Posted by joeabbott on February 22, 2015
Earlier this month I posted a picture of a couple stacks of lumber and titled that photo: A Gathering of Anticipation. Well, I’m acting on that anticipation but it’s a slow boil … I thought I’d be done by now but it’s taking much longer than I’d hoped. Unfortunately, I’m missing a window of incredibly nice weather here in Seattle: mid-50s and dry in February! I’m putting in a little prayer that the weather holds … or there’s a break next weekend … because I think I can finish.
A storage shed
I’m building a small storage shed to be placed up by our chicken coop for use in storing the bales of wood chip, the bags of sand, and the few specialty treats and treatments Suzy keeps for our hens. When it’s completed it’ll look something like the image to the right.
It looks simple enough but, as always, I’m sure I’m making it harder than it has to be.
First, I’m covering all the edges with flashing: bent steel edging. This should keep any critters at bay and, hopefully, allow us to keep feed up there, too. That would clear Suzy’s potting shed out completely from the chicken accoutrements.
Second, I’m building it to withstand time and tide. The sides and shelves are nested in dadoes, the doors will be edged in flashing, and the legs are backed with 2x4s on the inside. While not bulletproof, it’ll be rodent-proof. And yet not weatherproof.
Because I’m not super-accurate at bending the flashing, I had to build the doors with a bit more gap around them than I’d like. I have some weather stripping that I’ll run along the inside, but I wish I didn’t have to do that.
Let’s take a look at the progress over the last couple weekends.
2/7-2/8 – Break it down! Set it up!
The first thing I do (after planning my project in SketchUp), it to breakdown the major components. Here are a few snaps from this project:
The first picture shows the cut down panels, the second shows getting it setup for the next step, and the last photo shows how I plowed the dadoes. I’m using OSB/Strand chipboard, so it won’t be as strong as plywood, but I’ll be covering it with paneling so it won’t need to hold up to direct elements.
The next thing I do is go through a dry-fit.
I setup the dry fit on the floor and, as things worked out, I popped the parts onto a work table and started gluing it up! In these pictures, I’m attaching the shelves to the back.
It was a busy bit of a glue-up: brackets to keep things at 90°, a caul to ensure the entire joint was snug, and working with large (3’x4’) panels. It made for some busy time. And then needing clamps to work with it all!
Week of 2/10 – keep it rolling!
I had too much to do on this project to enjoy the luxury of only working on the weekends. So, during the week, I continued to glue up panels and complete the box or carcass of the storage unit.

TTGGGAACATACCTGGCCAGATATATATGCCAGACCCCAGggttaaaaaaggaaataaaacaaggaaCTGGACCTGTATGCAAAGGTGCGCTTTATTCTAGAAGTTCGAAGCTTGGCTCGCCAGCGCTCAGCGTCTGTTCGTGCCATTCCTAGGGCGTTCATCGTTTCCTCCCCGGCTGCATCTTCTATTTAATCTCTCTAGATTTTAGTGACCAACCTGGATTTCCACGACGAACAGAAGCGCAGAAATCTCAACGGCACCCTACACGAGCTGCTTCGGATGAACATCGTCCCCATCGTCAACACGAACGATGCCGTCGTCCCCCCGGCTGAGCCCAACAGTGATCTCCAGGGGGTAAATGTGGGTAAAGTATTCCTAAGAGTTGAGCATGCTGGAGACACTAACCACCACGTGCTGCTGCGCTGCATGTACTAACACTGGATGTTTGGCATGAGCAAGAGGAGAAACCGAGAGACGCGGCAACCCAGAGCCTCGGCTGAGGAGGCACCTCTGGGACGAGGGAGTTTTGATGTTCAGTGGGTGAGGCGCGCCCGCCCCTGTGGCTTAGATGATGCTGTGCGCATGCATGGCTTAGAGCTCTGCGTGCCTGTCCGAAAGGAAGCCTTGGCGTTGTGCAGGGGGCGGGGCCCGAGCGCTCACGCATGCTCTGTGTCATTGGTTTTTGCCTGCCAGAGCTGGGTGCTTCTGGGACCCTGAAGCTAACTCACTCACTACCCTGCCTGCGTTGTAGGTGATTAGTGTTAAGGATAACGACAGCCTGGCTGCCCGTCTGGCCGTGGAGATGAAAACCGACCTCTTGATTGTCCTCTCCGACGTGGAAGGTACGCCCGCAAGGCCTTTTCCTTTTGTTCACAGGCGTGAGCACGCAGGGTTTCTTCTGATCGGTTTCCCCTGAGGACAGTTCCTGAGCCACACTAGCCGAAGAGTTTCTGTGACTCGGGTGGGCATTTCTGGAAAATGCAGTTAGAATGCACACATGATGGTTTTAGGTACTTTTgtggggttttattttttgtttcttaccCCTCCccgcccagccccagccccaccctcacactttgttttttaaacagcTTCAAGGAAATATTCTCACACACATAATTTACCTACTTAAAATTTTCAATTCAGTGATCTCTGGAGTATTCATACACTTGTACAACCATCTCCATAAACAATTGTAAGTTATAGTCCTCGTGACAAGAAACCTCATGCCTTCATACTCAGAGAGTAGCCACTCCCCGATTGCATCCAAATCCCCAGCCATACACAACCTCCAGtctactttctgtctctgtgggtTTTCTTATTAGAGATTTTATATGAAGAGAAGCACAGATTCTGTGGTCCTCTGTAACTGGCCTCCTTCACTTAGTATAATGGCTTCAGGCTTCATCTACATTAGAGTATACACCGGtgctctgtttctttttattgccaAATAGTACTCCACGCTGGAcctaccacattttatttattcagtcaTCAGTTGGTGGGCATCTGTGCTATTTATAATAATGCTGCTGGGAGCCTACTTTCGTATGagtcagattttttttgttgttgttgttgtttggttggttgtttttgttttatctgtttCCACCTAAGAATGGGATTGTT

The first picture shows one of the sides joining the back and the shelves; the next is just another picture angle. The last picture shows the opposite side being put on.
In the next few there’s not a lot of new ground covered, but it does show how my collection of clamps came into play! And I’m super-happy that I have some. I had to jigger a couple to give me a long enough clamp to work … I’ll show some close-ups later.
Ooops! Hold that
At one point I created two left-side panels … causing me to need to make a small repair and route a new groove. It was an easy enough mistake to make: as I was sawing all the panels, I just got into production mentality and made two of the same sides … rather than the mirror images I needed. It meant I needed to cut a piece of wood the size of the groove and glue it in, then route a new groove where I needed it! Not that big of a deal, but frustrating.
Here’s the dado (groove) with the patch and the new dado in the correct location.
And, as a result of working little bits at a time (or so I tell myself that’s the cause), I installed the shelves in the wrong locations! One of the shelves goes from the back all the way to the front edge (breaking the storage into a top and lower section); and then the other stops an inch from the front edge, allowing the doors to close without hitting it.
The fix was simple enough: just trim and inch off the long shelf and then add an new edge via biscuit joint to the other. Simple. but (again) frustrating.
While I’m talking about hackery, here’s how I made two clamps that were too short into a longer clamp:
Later I’d go to the store and buy some bolts that will do a much better job than this.
That’s it for now
I see this is getting pretty long, even for me. I’ll stop here but I have a few more pictures of the work I completed this week: getting the edge banding on, cutting the legs, and then installing them. I’m not all the way done, but just letting the adhesive dry on one side so I can then do the other! Pretty close!
Thanks for dropping in and I hope to soon show you pictures of the final storage shed that look something like the SketchUp image!